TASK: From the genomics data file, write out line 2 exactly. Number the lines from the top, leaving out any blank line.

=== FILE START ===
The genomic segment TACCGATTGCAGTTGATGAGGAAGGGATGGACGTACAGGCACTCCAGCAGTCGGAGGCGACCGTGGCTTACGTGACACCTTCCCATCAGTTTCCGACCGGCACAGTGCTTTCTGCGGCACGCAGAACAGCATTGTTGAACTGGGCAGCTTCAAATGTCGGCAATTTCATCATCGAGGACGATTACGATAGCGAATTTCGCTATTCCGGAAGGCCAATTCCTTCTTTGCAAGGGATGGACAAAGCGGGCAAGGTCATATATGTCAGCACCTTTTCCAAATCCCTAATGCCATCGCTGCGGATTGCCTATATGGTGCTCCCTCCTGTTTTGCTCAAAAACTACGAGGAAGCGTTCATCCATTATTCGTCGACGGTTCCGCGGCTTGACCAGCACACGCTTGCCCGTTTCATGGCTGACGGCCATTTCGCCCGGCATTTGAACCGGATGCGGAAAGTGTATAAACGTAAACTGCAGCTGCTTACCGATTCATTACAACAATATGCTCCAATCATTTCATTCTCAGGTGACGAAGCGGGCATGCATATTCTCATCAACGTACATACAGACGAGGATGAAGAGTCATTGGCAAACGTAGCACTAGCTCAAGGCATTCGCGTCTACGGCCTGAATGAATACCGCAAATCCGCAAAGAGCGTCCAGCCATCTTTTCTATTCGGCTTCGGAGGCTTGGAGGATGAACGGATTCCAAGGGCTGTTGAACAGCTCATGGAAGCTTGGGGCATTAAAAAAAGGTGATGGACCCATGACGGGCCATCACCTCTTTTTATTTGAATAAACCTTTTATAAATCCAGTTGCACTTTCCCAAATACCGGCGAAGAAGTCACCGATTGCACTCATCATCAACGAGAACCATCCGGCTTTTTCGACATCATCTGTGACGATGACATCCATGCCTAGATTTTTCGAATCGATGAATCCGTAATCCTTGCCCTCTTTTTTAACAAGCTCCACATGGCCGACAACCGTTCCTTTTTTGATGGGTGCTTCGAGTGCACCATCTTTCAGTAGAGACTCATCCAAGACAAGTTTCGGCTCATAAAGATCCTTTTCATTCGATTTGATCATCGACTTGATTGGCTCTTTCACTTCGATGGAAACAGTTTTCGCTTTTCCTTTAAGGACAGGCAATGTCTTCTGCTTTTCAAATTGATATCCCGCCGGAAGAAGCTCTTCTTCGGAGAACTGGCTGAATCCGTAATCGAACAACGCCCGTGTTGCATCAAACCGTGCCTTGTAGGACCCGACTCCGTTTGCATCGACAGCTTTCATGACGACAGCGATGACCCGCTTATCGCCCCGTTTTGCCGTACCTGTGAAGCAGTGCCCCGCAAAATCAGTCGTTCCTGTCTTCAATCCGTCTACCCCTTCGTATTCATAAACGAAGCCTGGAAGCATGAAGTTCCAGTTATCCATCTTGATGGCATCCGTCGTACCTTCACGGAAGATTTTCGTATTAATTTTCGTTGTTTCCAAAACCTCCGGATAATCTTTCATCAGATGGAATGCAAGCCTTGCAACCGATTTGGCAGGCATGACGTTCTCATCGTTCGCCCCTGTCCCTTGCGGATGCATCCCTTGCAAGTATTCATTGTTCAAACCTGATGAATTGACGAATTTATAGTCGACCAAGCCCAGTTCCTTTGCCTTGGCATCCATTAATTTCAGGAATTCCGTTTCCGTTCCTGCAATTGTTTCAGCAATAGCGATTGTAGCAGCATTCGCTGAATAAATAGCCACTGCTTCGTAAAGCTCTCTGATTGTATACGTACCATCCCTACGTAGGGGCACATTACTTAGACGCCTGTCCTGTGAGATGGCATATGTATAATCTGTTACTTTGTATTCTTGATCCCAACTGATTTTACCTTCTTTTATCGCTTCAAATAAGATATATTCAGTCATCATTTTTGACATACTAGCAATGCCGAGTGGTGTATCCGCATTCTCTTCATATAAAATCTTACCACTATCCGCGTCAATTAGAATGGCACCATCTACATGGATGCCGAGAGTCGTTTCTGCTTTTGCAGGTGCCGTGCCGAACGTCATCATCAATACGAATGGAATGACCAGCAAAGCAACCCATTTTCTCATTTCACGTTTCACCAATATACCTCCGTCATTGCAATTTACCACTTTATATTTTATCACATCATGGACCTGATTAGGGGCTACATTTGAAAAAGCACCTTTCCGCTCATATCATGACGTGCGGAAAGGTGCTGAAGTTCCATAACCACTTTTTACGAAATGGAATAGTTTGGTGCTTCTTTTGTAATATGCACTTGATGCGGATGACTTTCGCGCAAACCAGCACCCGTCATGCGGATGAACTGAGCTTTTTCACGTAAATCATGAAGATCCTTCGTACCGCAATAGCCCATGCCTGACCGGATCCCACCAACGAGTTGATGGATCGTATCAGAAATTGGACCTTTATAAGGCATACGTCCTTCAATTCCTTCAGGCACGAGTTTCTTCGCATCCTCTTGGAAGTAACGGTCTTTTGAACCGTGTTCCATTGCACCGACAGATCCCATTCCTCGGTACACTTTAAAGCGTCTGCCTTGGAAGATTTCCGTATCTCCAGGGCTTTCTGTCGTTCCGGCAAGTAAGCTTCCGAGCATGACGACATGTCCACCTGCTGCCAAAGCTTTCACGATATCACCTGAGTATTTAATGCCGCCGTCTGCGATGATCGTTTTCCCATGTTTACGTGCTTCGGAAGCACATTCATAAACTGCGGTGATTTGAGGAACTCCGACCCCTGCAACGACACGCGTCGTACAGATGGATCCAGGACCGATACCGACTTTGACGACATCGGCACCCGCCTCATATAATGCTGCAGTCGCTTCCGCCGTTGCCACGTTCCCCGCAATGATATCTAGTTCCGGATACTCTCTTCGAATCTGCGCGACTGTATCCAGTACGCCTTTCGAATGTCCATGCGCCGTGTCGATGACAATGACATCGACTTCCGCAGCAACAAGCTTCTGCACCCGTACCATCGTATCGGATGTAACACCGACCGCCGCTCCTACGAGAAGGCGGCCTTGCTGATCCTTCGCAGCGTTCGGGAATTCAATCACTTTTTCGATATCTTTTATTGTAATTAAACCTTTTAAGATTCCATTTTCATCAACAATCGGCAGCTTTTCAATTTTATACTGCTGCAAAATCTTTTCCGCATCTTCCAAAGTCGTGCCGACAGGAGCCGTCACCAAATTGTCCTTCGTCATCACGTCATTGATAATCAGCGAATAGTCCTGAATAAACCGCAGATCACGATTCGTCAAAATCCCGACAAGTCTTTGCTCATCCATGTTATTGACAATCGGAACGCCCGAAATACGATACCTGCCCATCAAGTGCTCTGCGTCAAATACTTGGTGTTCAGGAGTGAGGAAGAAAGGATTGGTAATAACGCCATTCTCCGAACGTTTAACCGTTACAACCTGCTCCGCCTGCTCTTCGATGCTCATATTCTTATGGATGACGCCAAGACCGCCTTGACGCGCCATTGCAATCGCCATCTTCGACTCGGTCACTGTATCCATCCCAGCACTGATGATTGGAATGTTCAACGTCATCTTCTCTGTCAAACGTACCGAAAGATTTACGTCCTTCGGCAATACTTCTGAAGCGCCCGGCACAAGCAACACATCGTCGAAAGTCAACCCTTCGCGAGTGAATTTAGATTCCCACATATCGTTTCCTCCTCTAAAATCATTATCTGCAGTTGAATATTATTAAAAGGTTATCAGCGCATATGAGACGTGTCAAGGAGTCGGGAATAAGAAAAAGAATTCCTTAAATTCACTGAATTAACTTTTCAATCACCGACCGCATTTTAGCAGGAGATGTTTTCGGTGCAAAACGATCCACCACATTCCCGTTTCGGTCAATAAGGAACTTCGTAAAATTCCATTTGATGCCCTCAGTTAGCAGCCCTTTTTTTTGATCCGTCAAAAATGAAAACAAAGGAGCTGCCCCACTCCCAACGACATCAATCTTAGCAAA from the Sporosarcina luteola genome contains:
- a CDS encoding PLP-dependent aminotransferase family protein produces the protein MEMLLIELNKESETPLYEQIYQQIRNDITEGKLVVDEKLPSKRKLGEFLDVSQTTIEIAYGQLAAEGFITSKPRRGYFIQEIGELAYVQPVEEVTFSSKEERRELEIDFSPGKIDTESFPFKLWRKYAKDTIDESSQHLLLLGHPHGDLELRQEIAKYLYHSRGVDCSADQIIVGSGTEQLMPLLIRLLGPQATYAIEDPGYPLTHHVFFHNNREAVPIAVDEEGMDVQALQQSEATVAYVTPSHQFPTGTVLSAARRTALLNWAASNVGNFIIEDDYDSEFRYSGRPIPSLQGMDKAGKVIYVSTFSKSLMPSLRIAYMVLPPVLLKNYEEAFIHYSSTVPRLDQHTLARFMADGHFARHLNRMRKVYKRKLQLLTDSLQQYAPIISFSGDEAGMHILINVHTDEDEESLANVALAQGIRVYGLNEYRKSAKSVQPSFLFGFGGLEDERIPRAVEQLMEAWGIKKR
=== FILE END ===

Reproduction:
- a CDS encoding PLP-dependent aminotransferase family protein produces the protein MEMLLIELNKESETPLYEQIYQQIRNDITEGKLVVDEKLPSKRKLGEFLDVSQTTIEIAYGQLAAEGFITSKPRRGYFIQEIGELAYVQPVEEVTFSSKEERRELEIDFSPGKIDTESFPFKLWRKYAKDTIDESSQHLLLLGHPHGDLELRQEIAKYLYHSRGVDCSADQIIVGSGTEQLMPLLIRLLGPQATYAIEDPGYPLTHHVFFHNNREAVPIAVDEEGMDVQALQQSEATVAYVTPSHQFPTGTVLSAARRTALLNWAASNVGNFIIEDDYDSEFRYSGRPIPSLQGMDKAGKVIYVSTFSKSLMPSLRIAYMVLPPVLLKNYEEAFIHYSSTVPRLDQHTLARFMADGHFARHLNRMRKVYKRKLQLLTDSLQQYAPIISFSGDEAGMHILINVHTDEDEESLANVALAQGIRVYGLNEYRKSAKSVQPSFLFGFGGLEDERIPRAVEQLMEAWGIKKR